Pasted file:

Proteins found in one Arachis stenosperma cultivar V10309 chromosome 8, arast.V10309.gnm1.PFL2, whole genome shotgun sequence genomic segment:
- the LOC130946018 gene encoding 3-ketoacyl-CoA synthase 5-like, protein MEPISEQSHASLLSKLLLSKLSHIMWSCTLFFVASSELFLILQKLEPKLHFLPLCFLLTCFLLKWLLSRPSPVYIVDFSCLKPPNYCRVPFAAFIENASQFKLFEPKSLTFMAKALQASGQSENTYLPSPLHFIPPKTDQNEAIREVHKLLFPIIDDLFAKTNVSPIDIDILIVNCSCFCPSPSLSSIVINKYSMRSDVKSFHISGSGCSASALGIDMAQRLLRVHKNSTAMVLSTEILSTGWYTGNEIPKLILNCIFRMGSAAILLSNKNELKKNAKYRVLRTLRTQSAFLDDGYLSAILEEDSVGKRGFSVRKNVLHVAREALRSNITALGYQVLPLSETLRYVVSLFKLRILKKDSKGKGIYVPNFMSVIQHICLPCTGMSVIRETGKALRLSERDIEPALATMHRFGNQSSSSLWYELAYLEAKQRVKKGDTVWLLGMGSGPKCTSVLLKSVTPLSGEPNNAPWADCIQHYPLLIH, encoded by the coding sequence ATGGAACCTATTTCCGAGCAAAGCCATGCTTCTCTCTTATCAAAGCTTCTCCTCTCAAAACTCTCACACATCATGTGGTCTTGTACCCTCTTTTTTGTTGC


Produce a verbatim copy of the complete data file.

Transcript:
Proteins found in one Arachis stenosperma cultivar V10309 chromosome 8, arast.V10309.gnm1.PFL2, whole genome shotgun sequence genomic segment:
- the LOC130946018 gene encoding 3-ketoacyl-CoA synthase 5-like, protein MEPISEQSHASLLSKLLLSKLSHIMWSCTLFFVASSELFLILQKLEPKLHFLPLCFLLTCFLLKWLLSRPSPVYIVDFSCLKPPNYCRVPFAAFIENASQFKLFEPKSLTFMAKALQASGQSENTYLPSPLHFIPPKTDQNEAIREVHKLLFPIIDDLFAKTNVSPIDIDILIVNCSCFCPSPSLSSIVINKYSMRSDVKSFHISGSGCSASALGIDMAQRLLRVHKNSTAMVLSTEILSTGWYTGNEIPKLILNCIFRMGSAAILLSNKNELKKNAKYRVLRTLRTQSAFLDDGYLSAILEEDSVGKRGFSVRKNVLHVAREALRSNITALGYQVLPLSETLRYVVSLFKLRILKKDSKGKGIYVPNFMSVIQHICLPCTGMSVIRETGKALRLSERDIEPALATMHRFGNQSSSSLWYELAYLEAKQRVKKGDTVWLLGMGSGPKCTSVLLKSVTPLSGEPNNAPWADCIQHYPLLIH, encoded by the coding sequence ATGGAACCTATTTCCGAGCAAAGCCATGCTTCTCTCTTATCAAAGCTTCTCCTCTCAAAACTCTCACACATCATGTGGTCTTGTACCCTCTTTTTTGTTGC